I might finally come to be worth something to society! Maybe...?
December 8, 2013 2:54 PM   Subscribe

Hi Mefites. I'll be starting an online medical coding and billing course in January ( given by the AAPC), after graduating from a relatively well respected state school with a psychology BA in May and finding out far too late in the game that it would leave me with nil in terms of job prospects. After building up quite a bit of credit card debt and deciding that man cannot live on Hulu and Facebook alone, as I've been doing for six months, I decided to look into opportunities that required relatively little training to get started with, and happened upon medical billing, something that seems to fit me quite well. I'm tempering my enthusiasm however, because no amount of Googling seems to give me a clear sense of my path once the course is over. Help?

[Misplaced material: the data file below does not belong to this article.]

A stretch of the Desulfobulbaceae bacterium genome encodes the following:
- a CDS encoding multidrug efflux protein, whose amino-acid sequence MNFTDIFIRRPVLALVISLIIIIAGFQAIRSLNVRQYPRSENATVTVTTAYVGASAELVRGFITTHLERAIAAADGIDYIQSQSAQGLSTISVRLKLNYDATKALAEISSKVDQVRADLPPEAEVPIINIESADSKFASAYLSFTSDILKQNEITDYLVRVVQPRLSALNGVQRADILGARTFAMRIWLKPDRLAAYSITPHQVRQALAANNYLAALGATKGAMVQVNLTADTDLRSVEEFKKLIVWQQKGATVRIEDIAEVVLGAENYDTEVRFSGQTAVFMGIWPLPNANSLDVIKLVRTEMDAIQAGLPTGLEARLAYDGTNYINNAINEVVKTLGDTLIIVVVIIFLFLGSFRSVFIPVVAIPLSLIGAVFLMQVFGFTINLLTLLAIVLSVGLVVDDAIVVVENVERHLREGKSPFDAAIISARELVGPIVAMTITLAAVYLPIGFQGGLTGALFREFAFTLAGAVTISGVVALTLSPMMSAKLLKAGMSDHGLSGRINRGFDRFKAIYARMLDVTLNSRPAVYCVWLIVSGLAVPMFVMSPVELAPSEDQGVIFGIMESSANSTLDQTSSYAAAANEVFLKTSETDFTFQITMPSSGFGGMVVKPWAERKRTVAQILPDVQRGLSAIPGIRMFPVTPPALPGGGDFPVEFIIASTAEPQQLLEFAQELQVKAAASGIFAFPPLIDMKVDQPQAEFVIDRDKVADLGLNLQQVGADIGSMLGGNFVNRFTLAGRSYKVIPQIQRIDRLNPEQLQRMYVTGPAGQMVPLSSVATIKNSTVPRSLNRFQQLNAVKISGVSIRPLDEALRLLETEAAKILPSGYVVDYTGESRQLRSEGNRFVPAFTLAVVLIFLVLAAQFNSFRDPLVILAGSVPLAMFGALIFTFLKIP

A little bit on me:
-23 years old and physically disabled (cerebral palsy) but with full use of my hands, etc.
- Always wanted to be in the medical field. Originally tried to hack premed, but decided it wasn't right for me at the time, though I'm leaving it on the table as a main option at some point in the future
-College took longer than it should have for me and ended on somewhat of a sour and regrettable note after a long battle with depression. Had a 3.7 GPA my first semester, a 2.6 my last.
- Currently living with my parents. The only disposable income I have is a $500 monthly SSI payment. This, set against about $8,000 in credit card deb, is a scary thought.
- I'd like to consider myself reasonably intelligent and a fairly competent writer, but I've never officially worked a day in my life or done any projects worth putting on a resume. ( MeMail me if you think seeing my current resume would help you help me).

My questions then:
What are the first, second and third steps one would take after completing a course like this and what is the market like in general? ( IE where do I start on the 3 years of experience that seems to be a minimum for coding jobs? , where do I get contacts?, what do I need besides experience?)